Reuters provides a handy checklist on the key demands by each side, and how these fared in the agreement between Olmert and Abbas.
Steven Erlanger at The New York Times, which often reflects the CIA view of things, penned the most unintentionally ironic analysis out of the 30 or so I plowed through last night:
The Middle East peace conference here on Tuesday was officially about ending the Israeli-Palestinian dispute. But there was an unspoken goal just below the surface: stopping the rising regional influence of Iran and Islamic radicalism.So. After several decades of doing everything they could to promote religious extremism, bigotry and militancy, the Middle East's Arab leaders now find themselves quite alarmed with the results.
That is why, despite enormous skepticism about the ability of the Israelis and Palestinians to reach a final peace treaty, there is enormous relief among the many Sunni Arab countries in attendance that the United States has re-engaged in what they see as the larger and more important battle for Muslim hearts and minds.
“The Arabs have come here not because they love the Jews or even the Palestinians,” said an adviser to the Palestinian negotiating team who spoke on condition of anonymity. “They came because they need a strategic alliance with the United States against Iran.” [...]
Hovering over Annapolis are deep anxieties over the challenge from a resurgent Shiite and non-Arab Iran, with its nuclear program and its successful allies and proxies in southern Lebanon, Iraq and the Palestinian territories. Those Arab nations fear that the tide of history is moving away from them, and that they are losing their own youth to religious militancy.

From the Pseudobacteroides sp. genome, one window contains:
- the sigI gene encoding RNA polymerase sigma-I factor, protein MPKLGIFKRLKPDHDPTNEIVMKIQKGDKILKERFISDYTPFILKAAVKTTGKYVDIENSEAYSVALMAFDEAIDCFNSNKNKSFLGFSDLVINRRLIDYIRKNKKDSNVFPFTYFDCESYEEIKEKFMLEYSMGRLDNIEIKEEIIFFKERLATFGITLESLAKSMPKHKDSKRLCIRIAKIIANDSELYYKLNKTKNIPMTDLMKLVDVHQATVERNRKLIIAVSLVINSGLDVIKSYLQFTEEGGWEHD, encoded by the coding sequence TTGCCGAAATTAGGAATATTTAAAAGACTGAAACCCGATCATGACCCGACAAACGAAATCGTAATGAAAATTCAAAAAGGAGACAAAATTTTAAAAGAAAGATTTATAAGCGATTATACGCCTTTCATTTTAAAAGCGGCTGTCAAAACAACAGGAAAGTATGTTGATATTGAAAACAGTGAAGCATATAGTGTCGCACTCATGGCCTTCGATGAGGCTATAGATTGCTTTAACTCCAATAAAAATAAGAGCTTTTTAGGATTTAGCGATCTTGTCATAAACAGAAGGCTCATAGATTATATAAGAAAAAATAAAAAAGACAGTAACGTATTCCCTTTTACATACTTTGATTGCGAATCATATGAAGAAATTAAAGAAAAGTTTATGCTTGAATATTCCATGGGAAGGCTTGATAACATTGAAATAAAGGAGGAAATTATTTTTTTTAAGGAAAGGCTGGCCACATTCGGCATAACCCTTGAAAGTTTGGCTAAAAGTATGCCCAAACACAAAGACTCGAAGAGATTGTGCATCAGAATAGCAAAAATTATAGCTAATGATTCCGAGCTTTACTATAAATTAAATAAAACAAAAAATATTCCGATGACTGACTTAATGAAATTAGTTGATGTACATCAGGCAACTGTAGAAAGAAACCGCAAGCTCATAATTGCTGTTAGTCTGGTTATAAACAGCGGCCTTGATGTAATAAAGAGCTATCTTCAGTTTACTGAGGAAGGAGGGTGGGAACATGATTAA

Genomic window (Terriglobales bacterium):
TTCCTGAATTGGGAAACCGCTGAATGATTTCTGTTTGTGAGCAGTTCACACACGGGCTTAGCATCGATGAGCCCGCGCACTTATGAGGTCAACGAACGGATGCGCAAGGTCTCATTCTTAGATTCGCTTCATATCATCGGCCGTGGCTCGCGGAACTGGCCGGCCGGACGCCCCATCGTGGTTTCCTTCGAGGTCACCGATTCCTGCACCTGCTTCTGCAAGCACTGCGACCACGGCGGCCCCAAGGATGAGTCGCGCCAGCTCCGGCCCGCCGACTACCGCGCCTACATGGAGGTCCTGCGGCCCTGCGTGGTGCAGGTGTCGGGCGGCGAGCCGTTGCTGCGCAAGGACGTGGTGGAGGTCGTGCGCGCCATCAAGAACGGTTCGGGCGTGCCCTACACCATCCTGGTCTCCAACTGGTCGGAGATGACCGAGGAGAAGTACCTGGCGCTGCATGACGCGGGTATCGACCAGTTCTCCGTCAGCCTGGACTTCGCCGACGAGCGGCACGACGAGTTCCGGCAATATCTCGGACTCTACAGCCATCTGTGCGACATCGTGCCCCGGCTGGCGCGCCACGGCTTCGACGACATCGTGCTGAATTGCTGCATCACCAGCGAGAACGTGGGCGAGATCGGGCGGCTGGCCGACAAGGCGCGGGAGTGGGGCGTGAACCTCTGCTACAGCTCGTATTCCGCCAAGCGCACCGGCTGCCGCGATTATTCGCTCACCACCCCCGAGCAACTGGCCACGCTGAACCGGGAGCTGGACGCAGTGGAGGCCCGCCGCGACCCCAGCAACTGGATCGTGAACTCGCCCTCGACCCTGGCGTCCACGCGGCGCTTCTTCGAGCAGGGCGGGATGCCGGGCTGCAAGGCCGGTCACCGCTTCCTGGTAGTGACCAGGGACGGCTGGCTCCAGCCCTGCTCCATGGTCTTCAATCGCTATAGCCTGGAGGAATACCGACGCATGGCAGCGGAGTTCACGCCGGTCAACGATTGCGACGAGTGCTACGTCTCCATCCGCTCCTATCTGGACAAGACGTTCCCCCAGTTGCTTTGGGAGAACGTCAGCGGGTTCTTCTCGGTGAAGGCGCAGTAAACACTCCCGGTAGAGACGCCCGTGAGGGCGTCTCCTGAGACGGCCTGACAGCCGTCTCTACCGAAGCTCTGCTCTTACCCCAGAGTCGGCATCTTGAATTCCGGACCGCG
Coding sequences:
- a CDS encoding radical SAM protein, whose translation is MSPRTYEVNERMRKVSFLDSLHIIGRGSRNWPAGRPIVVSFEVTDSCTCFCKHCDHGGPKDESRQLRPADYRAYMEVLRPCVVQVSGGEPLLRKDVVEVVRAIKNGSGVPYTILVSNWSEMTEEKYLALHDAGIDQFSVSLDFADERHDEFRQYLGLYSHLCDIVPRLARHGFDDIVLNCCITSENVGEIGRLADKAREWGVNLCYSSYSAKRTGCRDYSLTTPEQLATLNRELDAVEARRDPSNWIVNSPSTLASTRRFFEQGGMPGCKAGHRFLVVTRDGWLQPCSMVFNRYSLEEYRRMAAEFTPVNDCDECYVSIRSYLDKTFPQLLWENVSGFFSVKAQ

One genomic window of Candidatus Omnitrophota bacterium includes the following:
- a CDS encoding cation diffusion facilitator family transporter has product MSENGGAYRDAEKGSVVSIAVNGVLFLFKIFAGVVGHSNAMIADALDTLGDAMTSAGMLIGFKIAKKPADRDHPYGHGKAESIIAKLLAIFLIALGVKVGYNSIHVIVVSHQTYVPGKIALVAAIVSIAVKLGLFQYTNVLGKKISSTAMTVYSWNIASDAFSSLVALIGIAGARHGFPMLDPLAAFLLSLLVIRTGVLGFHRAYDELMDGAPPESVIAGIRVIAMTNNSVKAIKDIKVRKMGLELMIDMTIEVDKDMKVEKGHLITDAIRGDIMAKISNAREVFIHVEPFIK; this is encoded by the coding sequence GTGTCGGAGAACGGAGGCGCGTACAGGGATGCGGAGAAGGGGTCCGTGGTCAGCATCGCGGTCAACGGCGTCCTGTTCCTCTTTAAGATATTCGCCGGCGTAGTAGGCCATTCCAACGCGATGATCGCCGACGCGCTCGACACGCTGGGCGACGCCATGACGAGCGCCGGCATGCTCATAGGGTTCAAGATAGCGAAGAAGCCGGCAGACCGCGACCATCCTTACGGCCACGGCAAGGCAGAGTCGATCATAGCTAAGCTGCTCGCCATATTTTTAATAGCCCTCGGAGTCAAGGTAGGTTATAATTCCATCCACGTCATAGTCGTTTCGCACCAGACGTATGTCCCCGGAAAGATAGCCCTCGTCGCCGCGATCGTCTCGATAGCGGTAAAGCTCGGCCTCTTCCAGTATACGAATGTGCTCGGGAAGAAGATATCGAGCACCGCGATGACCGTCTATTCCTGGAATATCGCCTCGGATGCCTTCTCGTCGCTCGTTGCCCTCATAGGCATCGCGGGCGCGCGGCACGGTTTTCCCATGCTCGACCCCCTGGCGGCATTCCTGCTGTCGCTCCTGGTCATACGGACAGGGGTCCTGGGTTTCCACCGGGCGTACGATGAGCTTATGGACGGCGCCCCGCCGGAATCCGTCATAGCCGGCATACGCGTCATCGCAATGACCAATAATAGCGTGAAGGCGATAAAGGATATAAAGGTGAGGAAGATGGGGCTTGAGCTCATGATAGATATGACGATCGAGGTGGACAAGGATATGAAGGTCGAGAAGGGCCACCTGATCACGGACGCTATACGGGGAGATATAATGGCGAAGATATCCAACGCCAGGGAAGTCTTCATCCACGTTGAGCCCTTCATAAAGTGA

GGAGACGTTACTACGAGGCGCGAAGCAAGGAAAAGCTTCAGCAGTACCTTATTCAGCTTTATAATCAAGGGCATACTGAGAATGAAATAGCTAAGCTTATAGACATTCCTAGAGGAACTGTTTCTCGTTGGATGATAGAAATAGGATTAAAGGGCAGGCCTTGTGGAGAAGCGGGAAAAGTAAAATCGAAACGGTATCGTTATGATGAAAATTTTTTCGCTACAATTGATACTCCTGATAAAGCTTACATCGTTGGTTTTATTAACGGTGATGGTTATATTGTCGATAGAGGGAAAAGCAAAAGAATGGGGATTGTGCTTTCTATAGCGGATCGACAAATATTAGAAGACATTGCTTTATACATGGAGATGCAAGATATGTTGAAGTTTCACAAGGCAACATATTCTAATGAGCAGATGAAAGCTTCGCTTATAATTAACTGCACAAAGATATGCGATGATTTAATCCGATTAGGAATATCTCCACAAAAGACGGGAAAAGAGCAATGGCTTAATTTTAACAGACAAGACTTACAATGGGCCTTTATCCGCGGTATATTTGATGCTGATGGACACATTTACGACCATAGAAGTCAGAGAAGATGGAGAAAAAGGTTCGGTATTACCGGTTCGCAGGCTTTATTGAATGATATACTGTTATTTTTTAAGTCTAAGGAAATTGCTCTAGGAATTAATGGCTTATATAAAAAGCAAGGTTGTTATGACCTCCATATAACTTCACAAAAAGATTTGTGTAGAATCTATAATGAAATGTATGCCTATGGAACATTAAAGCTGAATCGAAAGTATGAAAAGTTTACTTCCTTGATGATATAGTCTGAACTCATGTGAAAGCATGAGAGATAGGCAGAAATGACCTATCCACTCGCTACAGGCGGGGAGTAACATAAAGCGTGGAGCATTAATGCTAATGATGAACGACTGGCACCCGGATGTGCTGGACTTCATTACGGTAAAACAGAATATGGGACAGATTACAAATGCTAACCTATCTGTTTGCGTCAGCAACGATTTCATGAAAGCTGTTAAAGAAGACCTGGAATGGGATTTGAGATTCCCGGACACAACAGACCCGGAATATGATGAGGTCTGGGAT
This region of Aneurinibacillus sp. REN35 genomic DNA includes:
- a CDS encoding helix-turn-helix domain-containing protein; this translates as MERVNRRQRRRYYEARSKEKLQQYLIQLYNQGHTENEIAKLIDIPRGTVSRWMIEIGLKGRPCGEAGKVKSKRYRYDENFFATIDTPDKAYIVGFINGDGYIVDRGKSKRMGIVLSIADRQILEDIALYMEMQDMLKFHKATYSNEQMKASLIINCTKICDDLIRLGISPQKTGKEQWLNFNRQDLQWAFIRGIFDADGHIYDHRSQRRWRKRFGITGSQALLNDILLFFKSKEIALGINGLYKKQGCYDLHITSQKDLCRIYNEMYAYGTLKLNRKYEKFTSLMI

But never fear, the Blue-Eyed Genie is here. That's what the previous Saudi ruler called the Americans, who magically popped from a lamp to chase Saddam Hussein out of Kuwait and finally off the face of the earth.
At the bottom of all the discussion about what happened in Annapolis, the words not spoken keep coming to my mind: US troop deployment.
It's all very well for David Ignatius to say from behind the safety of his desk in Washington, DC that Hamas and Iran will just have to suck eggs, if they don't like the negotiations to arise from Annapolis. But the reality is that from their stronghold in Gaza, Hamas is lobbing, on average, one rocket every three hours into Israel, round the clock. And if Ignatius thinks that the UN's blue helmuts will be able to stand up to Hamas, they will run as they ran from Hezbollah in Lebanon.
So that leaves -- let me use my special binoculars and scan the Four Quarters for a moment -- why I believe that leaves the United States of America to figure out how Abbas's weak government can defang Hamas and the other militant groups sworn to destroy Israel.
I think President Bush is serious about bringing a Palestinian state into existence, but the only way that's going to happen is if the Palestinians acknowledge that they long ago forfeited the ability to bargain in good faith. It's no longer their call; it's Iran's call. And the only way Iran will back off is through force of arms.
I also think the Palestinians need to recognize that the Palestine state they envision, if it's to come into existence, will be run by international organizations and a coalition of Western governments, and backed by a US-led military force. If Palestinians are not willing to accept that kind of country, they can continue to wait around for Israel to disappear.